Streets near the malls to close tonight
Well before the clocks strike midnight tonight, Aspen police will have shut down all automobile traffic around the malls in the center of town.
In addition, there will be a 13-hour parking ban in effect on certain streets, starting at 6 p.m., as local police work to cope with whatever trouble might arise thanks to the millennium bug.
As the city of Aspen prepared on Thursday for the much-debated changeover from 1999 to 2000 tonight, local public safety agencies were issuing rapid-fire press releases as details changed.
The following is a rundown of the latest information issued by the Pitkin County Sheriff’s Office, which is acting as the main channel for public announcements about the New Year’s festivities and the impact of the “Y2K bug.” No cars allowed In the interest of safety, according to Pitkin County Deputy Sheriff Ellen Anderson, public information officer for Y2K-related matters, police are prohibiting traffic on several streets starting at 9 p.m.
The car ban will be in effect along Galena Street southbound from the intersection with Hopkins Avenue, around the corner onto Cooper Avenue and eastward to the corner of Cooper and Hunter streets.
Cars also will be barred on Mill Street from Hopkins to Hyman Avenue, around the corner onto Hyman and west to Monarch Street.
Durant Avenue will be open to traffic, Anderson said.
The traffic rules, according to Aspen Police Department Operations Section Chief Jim Crowley, are to prevent unwanted congestion at intersections that traditionally have drawn huge crowds for holiday events.
“Basically, it’s to not mix cars and people,” Crowley said, adding that police will reopen the streets to traffic as soon as it is safe to do so.
“If we don’t need it closed, we’re going to open it,” he pledged.
In addition to the traffic prohibitions, there will be no parking allowed on the closed streets from 6 p.m. tonight until 7 a.m. on Saturday – basically a ban on parking anywhere near the downtown pedestrian malls. Cars also will not be allowed to park in the 400 block of South Galena (adjacent to the Rubey Park bus terminal) or in the alleyway between Rubey Park and the block of buildings containing McDonald’s and Guido’s restaurants. Caution about heaters Deputy Anderson also issued a warning Thursday about the use of emergency heaters in local homes, in the event the Y2K bug causes a widespread power failure.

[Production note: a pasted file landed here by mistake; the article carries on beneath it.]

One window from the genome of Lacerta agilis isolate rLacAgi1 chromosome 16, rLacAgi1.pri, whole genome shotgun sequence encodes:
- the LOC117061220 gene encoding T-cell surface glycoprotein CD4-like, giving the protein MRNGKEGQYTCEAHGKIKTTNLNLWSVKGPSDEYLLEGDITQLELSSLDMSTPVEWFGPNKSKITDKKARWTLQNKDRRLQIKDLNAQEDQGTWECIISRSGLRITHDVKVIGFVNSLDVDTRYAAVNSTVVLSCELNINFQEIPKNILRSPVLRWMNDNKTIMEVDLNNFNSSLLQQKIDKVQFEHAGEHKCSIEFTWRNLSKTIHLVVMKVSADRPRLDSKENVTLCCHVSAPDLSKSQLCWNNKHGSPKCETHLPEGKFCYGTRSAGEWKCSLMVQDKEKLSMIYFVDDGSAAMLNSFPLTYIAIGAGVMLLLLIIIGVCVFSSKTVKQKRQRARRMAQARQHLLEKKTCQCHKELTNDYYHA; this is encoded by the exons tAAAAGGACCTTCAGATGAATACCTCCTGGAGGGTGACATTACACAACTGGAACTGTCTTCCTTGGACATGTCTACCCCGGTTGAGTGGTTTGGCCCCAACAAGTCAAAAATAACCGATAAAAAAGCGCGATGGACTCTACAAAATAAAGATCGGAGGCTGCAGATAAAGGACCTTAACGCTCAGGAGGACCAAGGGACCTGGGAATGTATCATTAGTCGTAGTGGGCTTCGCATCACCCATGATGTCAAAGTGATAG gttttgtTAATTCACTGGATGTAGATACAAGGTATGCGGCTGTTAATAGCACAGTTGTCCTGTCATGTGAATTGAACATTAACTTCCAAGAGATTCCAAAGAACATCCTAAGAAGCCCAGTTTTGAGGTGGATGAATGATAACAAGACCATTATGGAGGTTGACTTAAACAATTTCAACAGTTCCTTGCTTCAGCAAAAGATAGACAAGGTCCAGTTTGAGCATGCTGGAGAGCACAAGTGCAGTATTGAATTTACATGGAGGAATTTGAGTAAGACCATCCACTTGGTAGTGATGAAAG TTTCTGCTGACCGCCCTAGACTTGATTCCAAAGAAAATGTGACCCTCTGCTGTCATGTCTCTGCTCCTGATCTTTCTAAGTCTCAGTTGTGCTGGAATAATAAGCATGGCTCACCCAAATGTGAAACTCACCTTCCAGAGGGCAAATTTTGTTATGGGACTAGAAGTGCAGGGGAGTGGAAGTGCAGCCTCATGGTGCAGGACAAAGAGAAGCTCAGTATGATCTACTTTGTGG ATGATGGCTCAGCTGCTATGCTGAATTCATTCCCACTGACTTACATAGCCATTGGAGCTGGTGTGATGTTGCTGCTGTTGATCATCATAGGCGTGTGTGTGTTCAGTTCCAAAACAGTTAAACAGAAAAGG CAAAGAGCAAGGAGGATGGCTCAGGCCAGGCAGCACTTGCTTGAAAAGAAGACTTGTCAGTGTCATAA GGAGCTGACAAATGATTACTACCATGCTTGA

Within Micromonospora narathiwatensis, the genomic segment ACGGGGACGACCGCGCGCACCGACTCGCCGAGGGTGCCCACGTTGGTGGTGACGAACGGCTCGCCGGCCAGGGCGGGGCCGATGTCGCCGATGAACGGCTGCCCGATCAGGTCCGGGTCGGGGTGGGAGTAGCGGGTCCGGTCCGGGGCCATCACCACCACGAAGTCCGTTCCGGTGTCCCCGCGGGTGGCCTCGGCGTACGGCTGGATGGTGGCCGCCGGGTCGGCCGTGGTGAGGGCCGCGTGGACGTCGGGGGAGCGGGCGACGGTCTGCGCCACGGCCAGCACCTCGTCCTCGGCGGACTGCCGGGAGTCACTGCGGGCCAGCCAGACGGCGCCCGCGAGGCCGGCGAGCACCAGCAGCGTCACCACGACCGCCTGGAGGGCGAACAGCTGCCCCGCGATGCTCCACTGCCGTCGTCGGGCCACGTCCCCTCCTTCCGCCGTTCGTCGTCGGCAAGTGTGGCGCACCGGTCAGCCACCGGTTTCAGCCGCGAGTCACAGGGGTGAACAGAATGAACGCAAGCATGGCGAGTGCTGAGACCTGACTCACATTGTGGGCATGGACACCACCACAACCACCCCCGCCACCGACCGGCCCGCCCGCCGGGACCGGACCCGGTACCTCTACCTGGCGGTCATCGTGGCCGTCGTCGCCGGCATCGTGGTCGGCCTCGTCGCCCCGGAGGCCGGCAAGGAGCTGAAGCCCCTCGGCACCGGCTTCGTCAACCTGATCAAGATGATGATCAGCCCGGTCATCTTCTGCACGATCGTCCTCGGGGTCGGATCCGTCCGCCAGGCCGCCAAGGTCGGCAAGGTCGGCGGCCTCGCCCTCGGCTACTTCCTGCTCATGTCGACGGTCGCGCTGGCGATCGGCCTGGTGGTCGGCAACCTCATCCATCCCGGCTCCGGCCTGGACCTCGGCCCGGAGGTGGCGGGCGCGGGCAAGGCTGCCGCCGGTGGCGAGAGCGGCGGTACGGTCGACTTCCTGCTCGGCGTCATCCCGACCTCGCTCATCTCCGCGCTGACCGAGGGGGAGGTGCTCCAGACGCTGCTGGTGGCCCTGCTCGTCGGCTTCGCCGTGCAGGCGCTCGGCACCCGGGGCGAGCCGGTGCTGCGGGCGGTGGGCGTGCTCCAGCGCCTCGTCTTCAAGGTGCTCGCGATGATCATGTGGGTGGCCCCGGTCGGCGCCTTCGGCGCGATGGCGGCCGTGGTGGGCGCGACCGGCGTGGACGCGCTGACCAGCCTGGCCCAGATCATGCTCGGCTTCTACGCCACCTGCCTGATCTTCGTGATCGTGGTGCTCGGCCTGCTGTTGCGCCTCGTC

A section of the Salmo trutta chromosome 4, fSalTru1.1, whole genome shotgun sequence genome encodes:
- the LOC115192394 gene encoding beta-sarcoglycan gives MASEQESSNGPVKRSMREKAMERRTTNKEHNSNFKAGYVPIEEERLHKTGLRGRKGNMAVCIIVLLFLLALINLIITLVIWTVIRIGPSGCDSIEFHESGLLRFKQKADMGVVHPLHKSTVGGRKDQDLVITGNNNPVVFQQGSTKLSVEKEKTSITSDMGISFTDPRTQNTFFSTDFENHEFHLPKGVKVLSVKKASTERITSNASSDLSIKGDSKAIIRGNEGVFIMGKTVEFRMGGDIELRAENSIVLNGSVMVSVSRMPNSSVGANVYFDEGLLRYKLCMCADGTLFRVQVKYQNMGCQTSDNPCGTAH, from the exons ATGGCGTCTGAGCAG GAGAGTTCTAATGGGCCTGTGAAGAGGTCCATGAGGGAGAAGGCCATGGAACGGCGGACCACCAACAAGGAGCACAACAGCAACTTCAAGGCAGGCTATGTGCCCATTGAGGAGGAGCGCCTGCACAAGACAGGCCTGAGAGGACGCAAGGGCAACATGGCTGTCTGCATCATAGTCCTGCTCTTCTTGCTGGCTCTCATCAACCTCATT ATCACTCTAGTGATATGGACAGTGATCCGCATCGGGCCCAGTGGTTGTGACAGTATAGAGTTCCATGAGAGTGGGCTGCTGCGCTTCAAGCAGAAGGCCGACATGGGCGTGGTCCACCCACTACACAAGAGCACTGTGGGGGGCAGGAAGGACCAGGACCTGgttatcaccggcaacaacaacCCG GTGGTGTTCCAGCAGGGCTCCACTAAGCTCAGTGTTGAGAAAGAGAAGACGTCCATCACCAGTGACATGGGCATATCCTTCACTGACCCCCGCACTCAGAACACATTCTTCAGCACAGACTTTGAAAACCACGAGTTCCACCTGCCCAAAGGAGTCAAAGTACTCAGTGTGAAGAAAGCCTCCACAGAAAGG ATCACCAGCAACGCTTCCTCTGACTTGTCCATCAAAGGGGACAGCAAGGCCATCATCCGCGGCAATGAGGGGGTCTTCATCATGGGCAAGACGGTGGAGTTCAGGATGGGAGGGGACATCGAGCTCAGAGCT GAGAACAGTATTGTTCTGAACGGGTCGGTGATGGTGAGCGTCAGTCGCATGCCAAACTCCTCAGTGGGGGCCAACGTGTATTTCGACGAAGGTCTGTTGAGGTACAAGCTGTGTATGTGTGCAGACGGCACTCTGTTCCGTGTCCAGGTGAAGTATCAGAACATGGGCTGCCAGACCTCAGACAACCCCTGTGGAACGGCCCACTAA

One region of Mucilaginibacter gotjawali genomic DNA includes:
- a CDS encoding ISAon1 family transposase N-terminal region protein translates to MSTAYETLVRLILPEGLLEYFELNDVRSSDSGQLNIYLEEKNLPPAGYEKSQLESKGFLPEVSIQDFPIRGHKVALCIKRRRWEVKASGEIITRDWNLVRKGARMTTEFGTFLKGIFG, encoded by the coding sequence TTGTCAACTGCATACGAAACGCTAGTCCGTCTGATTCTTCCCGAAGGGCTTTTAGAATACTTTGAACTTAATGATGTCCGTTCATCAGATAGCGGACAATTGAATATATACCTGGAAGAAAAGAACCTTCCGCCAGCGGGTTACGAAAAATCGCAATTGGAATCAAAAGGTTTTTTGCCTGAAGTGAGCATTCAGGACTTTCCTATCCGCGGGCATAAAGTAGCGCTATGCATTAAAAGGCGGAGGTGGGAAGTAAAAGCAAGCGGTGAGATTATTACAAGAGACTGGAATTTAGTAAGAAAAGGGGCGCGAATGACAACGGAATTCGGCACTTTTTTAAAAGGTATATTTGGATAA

Authorities learned this week that a number of people have recently purchased heaters normally used for construction sites.
These heaters, Anderson said, are meant for open areas that are still under construction, not homes where the doors and windows are closed.
Without proper ventilation, Anderson said, “They can be life-threateningly dangerous.”
One danger, according to Anderson, is that many heaters produce carbon monoxide that can lead to poisoning. Another, she said, is that many types of heaters are extreme fire hazards when used improperly indoors.
She advised local residents to heat their homes only with heaters specifically tested and rated for indoor use. If there is a question about a particular heater, she said, the Aspen Fire Department is the agency to call for advice. What about parking? Parking will be free on any downtown city streets not closed by police for the holiday, officials said on Thursday.
In addition, the city’s Rio Grande Parking Garage will be open all night, and cars can be parked there for the holiday fee of $3 for the entire night.
Generators have been set up to keep the lights on in case of a power outage, and employees will be on hand with flashlights in case of further emergencies.
“Your car will not get stuck in the garage!” promised a press release issued by Anderson on Thursday.
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Looking for alternative to I-70 closures, truckers are ignoring numerous warning signs to attempt the narrow, treacherous road that goes over Independence Pass east of Aspen.